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VtAnne

Good Camera For Beginning Birder?

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I've taken some nice photos with the only digital camera I've ever owned , a Kodak EasyShare Z740, as long as my subject sits still! I am ready to take my love of nature seriously and buy my first camera better suited for a moving animal. I've done some research online, and become quite confused, but I am certain this forum can steer me in the right direction.

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Well, the camera you have now has some features that could help reduce motion blur.  Manually changing ISO and using burst mode are some things that may help.  Others can probably give some more tips.

If you're looking to upgrade and you don't want something too complicated and expensive, I recommend getting a newer superzoom point-and-shoot.  I'd recommend them to any birder, not just beginners.  The zoom is so, SO helpful, not just for better composition, but for ID shots.  We have two from Canon - the Powershot SX40 (35x zoom) and Powershot SX50 (50x zoom).  But with that much zoom it is helpful to know how to hold a camera in a way that stabilizes it.  People who don't have steady hands will have difficulty taking clear photos, especially at max zoom.  It takes a lot of practice!

Example photos here! https://www.flickr.com/photos/birdnuts  Most were taken with the cameras I mentioned above.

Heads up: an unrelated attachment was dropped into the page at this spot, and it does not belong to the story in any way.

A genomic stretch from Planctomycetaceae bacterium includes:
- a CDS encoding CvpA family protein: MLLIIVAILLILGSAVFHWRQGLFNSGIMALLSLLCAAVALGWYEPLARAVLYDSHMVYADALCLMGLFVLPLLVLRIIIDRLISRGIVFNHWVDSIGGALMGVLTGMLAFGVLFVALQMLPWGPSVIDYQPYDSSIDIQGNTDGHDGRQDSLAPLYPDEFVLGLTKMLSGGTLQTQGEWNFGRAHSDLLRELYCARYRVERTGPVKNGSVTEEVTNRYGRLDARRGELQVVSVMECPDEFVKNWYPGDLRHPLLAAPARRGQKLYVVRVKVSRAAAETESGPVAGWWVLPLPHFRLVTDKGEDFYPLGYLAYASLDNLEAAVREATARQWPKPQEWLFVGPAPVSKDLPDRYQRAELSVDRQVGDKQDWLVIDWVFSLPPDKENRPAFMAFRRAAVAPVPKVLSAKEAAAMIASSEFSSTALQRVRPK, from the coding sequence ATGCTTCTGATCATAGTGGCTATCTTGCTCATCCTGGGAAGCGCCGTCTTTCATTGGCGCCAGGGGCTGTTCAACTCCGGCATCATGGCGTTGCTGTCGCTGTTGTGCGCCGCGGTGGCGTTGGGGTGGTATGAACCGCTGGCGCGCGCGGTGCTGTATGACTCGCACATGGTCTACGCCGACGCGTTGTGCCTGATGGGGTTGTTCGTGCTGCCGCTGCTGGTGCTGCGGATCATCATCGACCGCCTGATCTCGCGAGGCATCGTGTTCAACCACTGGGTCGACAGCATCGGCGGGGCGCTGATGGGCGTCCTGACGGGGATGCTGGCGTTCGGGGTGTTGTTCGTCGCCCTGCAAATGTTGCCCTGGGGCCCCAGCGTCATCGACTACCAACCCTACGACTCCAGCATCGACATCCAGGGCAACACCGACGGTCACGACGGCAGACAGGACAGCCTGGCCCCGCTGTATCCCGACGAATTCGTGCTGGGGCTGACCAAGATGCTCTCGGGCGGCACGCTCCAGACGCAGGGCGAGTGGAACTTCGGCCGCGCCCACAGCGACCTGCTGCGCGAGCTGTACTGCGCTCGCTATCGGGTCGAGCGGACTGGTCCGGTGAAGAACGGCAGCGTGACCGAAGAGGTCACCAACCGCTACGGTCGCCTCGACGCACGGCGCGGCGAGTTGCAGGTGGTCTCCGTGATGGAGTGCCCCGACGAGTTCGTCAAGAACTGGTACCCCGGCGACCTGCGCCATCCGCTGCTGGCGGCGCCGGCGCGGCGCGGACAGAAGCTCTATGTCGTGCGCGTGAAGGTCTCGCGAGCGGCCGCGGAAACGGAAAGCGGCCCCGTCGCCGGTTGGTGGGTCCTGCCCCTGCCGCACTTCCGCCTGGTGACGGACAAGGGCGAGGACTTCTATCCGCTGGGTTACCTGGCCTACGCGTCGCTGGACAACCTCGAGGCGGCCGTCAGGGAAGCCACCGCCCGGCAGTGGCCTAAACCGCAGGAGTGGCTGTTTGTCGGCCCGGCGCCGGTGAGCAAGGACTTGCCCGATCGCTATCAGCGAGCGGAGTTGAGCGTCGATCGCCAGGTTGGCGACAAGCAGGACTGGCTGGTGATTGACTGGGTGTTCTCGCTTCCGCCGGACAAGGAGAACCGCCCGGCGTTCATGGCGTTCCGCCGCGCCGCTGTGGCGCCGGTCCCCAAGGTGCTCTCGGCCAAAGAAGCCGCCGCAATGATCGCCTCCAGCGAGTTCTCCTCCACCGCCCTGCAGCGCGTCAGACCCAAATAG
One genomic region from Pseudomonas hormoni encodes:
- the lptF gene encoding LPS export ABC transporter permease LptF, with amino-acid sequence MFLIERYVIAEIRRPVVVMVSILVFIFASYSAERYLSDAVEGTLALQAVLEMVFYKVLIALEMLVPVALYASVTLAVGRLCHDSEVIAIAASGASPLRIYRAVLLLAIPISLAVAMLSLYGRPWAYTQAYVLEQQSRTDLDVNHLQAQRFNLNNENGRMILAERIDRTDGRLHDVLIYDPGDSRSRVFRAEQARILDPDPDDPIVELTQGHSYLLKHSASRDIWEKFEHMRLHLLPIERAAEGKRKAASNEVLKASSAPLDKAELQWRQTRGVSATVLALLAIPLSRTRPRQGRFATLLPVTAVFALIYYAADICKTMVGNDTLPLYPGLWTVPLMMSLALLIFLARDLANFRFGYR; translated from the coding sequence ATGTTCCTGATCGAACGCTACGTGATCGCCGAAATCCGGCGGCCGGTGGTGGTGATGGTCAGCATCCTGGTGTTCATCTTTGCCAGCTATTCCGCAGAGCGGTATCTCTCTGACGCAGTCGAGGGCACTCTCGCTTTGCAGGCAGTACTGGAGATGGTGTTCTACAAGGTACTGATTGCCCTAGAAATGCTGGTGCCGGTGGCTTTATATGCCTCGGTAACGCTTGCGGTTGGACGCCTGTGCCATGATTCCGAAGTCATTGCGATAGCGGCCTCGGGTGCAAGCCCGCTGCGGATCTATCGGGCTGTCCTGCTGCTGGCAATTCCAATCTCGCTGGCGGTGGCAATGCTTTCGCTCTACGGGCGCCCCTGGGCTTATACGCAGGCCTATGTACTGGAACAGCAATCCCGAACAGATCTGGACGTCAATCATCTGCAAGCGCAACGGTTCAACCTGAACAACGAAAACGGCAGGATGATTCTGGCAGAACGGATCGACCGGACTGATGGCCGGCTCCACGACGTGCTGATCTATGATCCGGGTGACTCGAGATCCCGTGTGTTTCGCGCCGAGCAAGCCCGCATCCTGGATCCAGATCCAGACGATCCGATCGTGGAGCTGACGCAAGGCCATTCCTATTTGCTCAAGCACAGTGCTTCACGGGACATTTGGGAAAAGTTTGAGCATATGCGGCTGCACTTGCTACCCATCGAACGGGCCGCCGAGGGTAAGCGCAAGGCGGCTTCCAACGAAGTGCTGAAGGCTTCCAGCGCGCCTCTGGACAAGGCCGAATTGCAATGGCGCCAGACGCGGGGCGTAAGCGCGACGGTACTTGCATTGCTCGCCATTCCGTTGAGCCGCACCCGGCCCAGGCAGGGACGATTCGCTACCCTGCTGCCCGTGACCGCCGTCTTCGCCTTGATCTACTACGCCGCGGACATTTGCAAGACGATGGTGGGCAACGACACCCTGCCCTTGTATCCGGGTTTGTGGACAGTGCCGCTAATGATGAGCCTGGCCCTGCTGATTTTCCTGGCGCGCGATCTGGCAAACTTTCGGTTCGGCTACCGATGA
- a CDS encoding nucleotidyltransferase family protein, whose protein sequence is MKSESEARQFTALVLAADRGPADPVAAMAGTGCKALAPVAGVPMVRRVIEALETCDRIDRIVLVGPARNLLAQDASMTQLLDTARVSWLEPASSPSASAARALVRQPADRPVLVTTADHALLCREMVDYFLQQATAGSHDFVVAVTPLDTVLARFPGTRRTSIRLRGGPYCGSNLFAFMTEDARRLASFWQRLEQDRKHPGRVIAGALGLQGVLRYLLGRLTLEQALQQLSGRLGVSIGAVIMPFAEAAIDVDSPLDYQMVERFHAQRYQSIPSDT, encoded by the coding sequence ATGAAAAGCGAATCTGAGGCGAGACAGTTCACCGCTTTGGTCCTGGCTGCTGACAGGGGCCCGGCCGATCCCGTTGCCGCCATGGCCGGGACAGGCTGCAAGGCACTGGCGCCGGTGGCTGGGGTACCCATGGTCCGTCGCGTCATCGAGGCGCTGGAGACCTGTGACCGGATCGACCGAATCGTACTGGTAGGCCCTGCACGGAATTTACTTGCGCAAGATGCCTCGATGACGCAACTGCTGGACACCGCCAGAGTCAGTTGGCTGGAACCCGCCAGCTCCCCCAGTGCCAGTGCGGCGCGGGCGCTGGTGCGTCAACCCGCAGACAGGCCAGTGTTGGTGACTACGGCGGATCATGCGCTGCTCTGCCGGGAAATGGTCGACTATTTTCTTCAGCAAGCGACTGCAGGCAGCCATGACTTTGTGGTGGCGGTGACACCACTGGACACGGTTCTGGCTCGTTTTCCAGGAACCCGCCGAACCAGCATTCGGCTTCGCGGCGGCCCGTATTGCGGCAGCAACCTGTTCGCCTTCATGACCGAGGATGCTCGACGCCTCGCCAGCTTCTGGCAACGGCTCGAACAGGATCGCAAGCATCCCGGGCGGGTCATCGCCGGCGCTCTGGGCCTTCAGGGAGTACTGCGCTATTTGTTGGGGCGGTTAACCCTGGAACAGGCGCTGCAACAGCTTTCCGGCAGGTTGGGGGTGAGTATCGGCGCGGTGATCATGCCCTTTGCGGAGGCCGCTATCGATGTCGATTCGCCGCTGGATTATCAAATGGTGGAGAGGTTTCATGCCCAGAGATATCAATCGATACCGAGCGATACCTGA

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I'll agree with that.  Starting out, buying a canon sx500 superzoom was what really helped me start to enjoying myself while hiking.

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Thank you ferret. As per The Bird Nuts I've begun researching Canon cameras.

Sorry Bird Nuts - I'm having trouble with email and you may not have received my acknowledgement of your last kind response. My current Kodak camera is 2nd hand, and I never read the manual. Your recommendations lead me to download a manual and experiment more with settings. I haven't gotten any different results yet. I do have a fairly steady hand, but this camera only has a 10x zoom.  My biggest problem is trying to photo through window glass, as it will more often focus on the glass rather than the subject. Suggestions?

 

 

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After losing :( my Canon sx30 I am experimenting with a Panasonic Lumix zs50 - fits in a shirt pocket but has a 30x zoom - not having the bulk of the Canon is nice, still evaluating the picture quality. It has a shooting thru glass setting.